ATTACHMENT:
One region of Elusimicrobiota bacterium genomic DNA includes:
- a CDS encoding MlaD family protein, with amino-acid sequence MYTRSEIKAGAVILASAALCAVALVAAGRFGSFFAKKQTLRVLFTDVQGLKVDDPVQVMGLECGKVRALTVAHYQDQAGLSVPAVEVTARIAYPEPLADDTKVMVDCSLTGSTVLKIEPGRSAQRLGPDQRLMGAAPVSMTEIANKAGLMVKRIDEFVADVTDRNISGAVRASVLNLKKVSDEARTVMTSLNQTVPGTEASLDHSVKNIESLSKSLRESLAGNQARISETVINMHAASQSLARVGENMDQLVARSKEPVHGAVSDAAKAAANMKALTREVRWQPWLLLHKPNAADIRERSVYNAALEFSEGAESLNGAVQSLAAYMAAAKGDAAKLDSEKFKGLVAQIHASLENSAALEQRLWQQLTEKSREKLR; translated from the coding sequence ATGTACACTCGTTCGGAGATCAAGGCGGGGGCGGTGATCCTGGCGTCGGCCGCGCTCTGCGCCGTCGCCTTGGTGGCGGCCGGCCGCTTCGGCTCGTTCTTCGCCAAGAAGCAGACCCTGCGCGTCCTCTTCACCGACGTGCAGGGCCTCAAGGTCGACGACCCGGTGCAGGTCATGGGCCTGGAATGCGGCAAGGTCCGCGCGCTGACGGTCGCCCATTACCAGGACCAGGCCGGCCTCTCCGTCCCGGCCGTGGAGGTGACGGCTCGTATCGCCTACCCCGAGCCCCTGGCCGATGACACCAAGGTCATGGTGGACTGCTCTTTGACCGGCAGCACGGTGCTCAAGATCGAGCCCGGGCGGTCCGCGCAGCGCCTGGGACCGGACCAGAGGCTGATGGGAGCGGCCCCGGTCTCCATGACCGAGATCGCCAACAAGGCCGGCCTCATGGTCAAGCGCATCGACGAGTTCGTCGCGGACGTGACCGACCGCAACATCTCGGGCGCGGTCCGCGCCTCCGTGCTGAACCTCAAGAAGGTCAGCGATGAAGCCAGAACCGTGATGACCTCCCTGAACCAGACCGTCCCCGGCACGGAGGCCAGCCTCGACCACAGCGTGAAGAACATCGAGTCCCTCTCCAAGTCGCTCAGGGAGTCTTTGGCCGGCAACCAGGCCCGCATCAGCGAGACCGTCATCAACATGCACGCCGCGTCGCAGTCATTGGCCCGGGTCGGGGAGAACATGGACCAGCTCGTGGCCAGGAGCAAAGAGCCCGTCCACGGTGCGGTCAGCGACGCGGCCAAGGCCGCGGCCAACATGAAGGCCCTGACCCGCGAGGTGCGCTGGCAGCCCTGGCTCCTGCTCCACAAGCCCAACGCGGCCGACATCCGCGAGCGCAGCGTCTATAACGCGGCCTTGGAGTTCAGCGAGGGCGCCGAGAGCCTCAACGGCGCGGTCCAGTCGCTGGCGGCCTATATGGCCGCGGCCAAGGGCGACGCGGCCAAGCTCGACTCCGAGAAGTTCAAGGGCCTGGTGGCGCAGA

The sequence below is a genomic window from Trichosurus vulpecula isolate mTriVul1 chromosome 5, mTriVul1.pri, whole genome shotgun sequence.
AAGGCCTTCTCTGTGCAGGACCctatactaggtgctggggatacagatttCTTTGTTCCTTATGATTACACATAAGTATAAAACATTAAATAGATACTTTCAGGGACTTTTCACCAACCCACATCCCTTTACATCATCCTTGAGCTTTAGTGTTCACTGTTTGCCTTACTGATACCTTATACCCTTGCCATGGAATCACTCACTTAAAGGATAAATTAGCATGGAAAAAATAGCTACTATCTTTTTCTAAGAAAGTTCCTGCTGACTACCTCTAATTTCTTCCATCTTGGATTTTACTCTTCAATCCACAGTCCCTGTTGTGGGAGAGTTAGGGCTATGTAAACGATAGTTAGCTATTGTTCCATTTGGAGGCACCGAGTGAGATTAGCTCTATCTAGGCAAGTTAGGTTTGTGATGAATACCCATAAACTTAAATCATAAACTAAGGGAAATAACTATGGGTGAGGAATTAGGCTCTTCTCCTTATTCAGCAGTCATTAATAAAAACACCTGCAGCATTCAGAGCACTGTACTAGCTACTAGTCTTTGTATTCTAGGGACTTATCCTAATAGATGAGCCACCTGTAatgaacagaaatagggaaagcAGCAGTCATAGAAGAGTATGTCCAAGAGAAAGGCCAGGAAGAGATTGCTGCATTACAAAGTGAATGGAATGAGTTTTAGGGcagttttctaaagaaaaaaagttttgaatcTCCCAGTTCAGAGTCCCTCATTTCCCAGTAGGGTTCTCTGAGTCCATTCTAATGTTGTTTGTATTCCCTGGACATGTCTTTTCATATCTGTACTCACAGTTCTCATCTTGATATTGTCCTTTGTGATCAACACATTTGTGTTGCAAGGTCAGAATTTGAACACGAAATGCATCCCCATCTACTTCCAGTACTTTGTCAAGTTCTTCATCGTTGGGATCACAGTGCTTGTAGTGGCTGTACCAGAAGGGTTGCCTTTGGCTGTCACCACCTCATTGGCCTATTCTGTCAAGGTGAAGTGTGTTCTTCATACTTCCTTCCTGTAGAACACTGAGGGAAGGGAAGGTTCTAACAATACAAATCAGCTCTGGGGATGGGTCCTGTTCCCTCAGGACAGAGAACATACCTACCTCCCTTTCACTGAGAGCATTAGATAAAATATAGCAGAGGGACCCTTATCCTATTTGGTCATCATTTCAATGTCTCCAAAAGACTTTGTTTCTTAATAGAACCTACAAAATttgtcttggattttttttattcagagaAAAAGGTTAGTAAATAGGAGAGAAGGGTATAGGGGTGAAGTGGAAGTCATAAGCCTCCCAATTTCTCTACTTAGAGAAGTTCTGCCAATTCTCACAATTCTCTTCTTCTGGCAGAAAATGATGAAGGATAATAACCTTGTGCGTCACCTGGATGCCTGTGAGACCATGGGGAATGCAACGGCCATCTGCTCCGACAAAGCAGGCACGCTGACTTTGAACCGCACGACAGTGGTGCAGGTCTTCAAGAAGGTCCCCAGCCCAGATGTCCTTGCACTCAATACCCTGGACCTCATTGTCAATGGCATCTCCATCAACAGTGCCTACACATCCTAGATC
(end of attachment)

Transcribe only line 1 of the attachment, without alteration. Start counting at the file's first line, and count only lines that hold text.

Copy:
One region of Elusimicrobiota bacterium genomic DNA includes: